In contrast to the rugged and distressed costumes of the workers, the Greg family wardrobe is smart, fashionable and clean-cut. They are dressed in the shapes iconic to the 1830s, which to me instantly linked this story to the well known Dickensian classics set in the same era such as Great Expectations, which have equally sombre themes. The men's three pieces suits are trimmed with velvet in rich wine tones and deep, notably un-dusty, colours that illustrate their wealth and relatively leisurely lifestyle as part of the growing merchant class.
Mrs Greg's costumes are typically 1830s in silhouette - dropped shoulders and huge puffed sleeves, with a heightened waistline. Her introduction into the narrative  and our understanding of her character are facilitated by her costume. Switching suddenly from one shot of shapeless rag dresses to a close-up of a strongly corseted bodice and huge solid puff sleeves sitting unnaturally low on the arm is shocking and unsettling. Such a voluminous and bold shape is in such contrast to the basic tunics of the working women that a statement of Mrs Greg's wealth, status and freedom is impossible to miss.
On one hand, the extravagant silhouette of her costumes can represent Mrs Greg's strong-willed, passionate and confident personality. Her role as a respected spokesperson and moral campaigner against slavery is supported by the fact that simply put, she takes up a lot more space than her male counterparts. On screen, it is hard to ignore her flamboyant dress, and therefore, it is hard to ignore her. However, it is also important that Mrs Greg is constrained and hidden by her costume. She wears a bonnet which tightly frames and shields her face. Her high neckline and tight bodice characterised by its sloping shoulders, are all restrictive. These billowing shapes almost engulf her, just as the accusations of fellows petitioners do, or the dismissal of her opinions by her businessmen family members.
Her character is a complex one, as are her costumes, which are my favourite of the collection. It is true that this period of dress is not often seen in film or television, and I feel that it has been wonderfully recreated in this series. With such a bold silhouette and lustrous silk fabrics being opposite to those worn by the workers, it is difficult to tie the social groups together as part of the same world. By using intricate lace berthas, Eatwell creates a continuous aesthetic of delicate, natural, cotton detail. An example shown below is beautifully hand embroidered, lightly gathered and heavily textured with lace.  Dusty off-white in colour, this piece of textile echoes the fibrous dust of the Mill and weaves together the world of the wealthy with that of the poor, reminding us of the seemingly unstoppable cycle that the workers are stuck in: we hear about the Greg cotton plantation in Dominica, we see the creation of yarn at the Mill, and the finished product worn on the overseers, and benefiters, of the whole process. It is the subtle signs that textiles can provide that are the driving force of storytelling in 'The Mill'.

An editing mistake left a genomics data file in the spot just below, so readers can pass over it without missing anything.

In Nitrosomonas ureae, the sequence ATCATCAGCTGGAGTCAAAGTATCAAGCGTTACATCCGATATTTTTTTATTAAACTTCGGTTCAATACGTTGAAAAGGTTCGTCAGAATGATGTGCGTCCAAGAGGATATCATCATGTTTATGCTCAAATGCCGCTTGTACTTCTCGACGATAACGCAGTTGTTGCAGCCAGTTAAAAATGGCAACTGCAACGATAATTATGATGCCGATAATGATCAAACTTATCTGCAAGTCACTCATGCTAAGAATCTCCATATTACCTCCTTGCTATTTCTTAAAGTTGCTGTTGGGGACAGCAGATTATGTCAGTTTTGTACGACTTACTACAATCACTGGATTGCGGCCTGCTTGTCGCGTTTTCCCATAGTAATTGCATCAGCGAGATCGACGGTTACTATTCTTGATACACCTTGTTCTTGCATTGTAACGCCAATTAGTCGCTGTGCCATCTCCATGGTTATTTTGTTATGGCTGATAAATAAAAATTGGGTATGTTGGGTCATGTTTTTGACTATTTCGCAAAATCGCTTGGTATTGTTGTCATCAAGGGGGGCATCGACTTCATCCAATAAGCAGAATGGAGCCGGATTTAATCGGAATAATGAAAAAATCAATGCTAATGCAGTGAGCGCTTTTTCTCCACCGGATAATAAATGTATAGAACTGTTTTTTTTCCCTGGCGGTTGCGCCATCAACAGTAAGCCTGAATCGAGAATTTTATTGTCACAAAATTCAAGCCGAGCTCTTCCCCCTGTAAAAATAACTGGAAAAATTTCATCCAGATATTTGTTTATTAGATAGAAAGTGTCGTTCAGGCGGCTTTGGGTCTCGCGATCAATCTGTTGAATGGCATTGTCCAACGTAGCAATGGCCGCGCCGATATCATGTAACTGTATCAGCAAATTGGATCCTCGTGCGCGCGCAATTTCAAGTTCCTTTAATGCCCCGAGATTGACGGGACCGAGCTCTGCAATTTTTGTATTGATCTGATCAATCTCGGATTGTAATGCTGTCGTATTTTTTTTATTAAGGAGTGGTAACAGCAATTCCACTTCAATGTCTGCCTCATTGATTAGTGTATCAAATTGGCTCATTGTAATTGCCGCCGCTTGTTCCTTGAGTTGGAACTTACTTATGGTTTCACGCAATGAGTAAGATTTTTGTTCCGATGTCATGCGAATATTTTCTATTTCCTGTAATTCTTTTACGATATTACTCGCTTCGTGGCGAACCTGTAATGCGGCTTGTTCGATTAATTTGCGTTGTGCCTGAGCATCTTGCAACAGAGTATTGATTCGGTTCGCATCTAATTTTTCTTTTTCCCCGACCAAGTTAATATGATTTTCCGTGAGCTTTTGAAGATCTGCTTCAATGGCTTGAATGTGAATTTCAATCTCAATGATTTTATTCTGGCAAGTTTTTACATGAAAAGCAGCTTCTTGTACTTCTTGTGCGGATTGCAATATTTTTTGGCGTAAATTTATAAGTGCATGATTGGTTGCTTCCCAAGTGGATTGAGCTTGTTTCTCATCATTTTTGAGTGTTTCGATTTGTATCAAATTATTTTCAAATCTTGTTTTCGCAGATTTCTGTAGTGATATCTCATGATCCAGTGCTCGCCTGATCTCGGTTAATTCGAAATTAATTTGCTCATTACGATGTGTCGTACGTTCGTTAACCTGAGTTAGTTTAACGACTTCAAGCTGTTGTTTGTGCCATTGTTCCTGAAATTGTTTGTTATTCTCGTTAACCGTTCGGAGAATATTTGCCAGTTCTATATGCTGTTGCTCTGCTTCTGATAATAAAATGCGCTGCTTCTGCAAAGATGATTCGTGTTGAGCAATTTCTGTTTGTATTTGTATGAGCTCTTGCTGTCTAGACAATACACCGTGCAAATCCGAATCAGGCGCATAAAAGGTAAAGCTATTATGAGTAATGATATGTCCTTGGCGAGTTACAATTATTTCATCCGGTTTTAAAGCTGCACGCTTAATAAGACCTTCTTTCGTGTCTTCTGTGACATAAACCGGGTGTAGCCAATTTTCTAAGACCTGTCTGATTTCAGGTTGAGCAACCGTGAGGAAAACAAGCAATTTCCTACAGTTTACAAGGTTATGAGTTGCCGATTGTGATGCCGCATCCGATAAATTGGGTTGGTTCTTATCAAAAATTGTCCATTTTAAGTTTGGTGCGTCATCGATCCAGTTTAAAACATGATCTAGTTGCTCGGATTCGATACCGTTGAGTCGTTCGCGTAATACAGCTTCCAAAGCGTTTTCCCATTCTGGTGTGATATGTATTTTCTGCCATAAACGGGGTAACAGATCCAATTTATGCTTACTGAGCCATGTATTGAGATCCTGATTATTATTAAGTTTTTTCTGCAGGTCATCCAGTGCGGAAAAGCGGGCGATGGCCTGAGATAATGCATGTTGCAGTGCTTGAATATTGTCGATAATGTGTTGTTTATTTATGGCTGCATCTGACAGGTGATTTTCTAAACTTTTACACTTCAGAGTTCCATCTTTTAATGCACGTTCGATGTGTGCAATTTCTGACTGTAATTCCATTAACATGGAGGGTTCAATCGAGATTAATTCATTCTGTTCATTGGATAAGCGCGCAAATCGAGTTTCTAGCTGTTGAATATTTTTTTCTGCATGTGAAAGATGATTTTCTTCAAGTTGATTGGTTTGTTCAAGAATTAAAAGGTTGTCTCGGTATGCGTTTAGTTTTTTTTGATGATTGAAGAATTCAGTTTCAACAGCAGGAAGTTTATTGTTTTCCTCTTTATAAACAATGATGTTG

The costume designer for this series is Joanna Eatwell, who began her career in theatre and pop promos moving to TV and most recently designing the BBC costume drama, 'The Paradise'. Although I enjoyed 'The Paradise', I wasn't so much a fan of the sets or costumes- I much prefer this project and find it a lot more successful - I'm really looking forward to seeing what Joanna Eatwell does next!
I highly recommend you watch 'The Mill' - catch it on Channel 4, Sundays at 9pm, or on 4OD.
(Image credit: Channel 4)